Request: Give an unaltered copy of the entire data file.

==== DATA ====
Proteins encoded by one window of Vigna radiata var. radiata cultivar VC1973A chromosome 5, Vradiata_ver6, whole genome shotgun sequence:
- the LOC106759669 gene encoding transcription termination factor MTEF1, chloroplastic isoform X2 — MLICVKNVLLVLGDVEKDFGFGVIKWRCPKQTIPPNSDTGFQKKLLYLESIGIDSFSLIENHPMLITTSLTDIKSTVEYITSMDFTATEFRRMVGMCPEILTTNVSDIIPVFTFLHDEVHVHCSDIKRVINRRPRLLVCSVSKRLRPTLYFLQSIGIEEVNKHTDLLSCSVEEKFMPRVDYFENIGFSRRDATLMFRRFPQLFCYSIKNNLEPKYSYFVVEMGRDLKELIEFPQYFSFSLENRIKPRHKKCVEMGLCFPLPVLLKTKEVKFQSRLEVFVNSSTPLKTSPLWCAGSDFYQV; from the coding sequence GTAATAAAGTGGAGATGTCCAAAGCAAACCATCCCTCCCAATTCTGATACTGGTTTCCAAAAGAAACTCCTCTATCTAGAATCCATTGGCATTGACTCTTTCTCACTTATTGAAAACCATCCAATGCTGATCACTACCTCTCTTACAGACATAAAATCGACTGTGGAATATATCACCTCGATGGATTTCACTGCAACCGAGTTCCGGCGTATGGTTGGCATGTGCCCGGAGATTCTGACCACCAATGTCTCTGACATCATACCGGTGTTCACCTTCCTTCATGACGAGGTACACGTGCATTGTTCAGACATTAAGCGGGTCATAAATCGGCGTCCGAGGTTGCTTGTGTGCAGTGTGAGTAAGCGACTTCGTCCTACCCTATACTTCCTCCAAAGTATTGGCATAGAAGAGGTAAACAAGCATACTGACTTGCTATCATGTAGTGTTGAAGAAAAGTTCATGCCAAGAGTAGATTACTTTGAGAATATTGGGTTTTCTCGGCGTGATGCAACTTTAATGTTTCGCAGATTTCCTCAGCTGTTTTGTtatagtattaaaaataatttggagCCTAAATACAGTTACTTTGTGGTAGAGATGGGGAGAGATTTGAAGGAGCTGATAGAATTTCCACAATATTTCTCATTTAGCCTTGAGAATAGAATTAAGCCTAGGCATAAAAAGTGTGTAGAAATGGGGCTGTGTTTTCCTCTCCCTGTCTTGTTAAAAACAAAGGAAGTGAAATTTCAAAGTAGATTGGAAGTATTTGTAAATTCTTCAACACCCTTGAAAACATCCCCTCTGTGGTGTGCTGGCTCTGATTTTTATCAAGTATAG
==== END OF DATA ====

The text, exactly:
Proteins encoded by one window of Vigna radiata var. radiata cultivar VC1973A chromosome 5, Vradiata_ver6, whole genome shotgun sequence:
- the LOC106759669 gene encoding transcription termination factor MTEF1, chloroplastic isoform X2 — MLICVKNVLLVLGDVEKDFGFGVIKWRCPKQTIPPNSDTGFQKKLLYLESIGIDSFSLIENHPMLITTSLTDIKSTVEYITSMDFTATEFRRMVGMCPEILTTNVSDIIPVFTFLHDEVHVHCSDIKRVINRRPRLLVCSVSKRLRPTLYFLQSIGIEEVNKHTDLLSCSVEEKFMPRVDYFENIGFSRRDATLMFRRFPQLFCYSIKNNLEPKYSYFVVEMGRDLKELIEFPQYFSFSLENRIKPRHKKCVEMGLCFPLPVLLKTKEVKFQSRLEVFVNSSTPLKTSPLWCAGSDFYQV; from the coding sequence GTAATAAAGTGGAGATGTCCAAAGCAAACCATCCCTCCCAATTCTGATACTGGTTTCCAAAAGAAACTCCTCTATCTAGAATCCATTGGCATTGACTCTTTCTCACTTATTGAAAACCATCCAATGCTGATCACTACCTCTCTTACAGACATAAAATCGACTGTGGAATATATCACCTCGATGGATTTCACTGCAACCGAGTTCCGGCGTATGGTTGGCATGTGCCCGGAGATTCTGACCACCAATGTCTCTGACATCATACCGGTGTTCACCTTCCTTCATGACGAGGTACACGTGCATTGTTCAGACATTAAGCGGGTCATAAATCGGCGTCCGAGGTTGCTTGTGTGCAGTGTGAGTAAGCGACTTCGTCCTACCCTATACTTCCTCCAAAGTATTGGCATAGAAGAGGTAAACAAGCATACTGACTTGCTATCATGTAGTGTTGAAGAAAAGTTCATGCCAAGAGTAGATTACTTTGAGAATATTGGGTTTTCTCGGCGTGATGCAACTTTAATGTTTCGCAGATTTCCTCAGCTGTTTTGTtatagtattaaaaataatttggagCCTAAATACAGTTACTTTGTGGTAGAGATGGGGAGAGATTTGAAGGAGCTGATAGAATTTCCACAATATTTCTCATTTAGCCTTGAGAATAGAATTAAGCCTAGGCATAAAAAGTGTGTAGAAATGGGGCTGTGTTTTCCTCTCCCTGTCTTGTTAAAAACAAAGGAAGTGAAATTTCAAAGTAGATTGGAAGTATTTGTAAATTCTTCAACACCCTTGAAAACATCCCCTCTGTGGTGTGCTGGCTCTGATTTTTATCAAGTATAG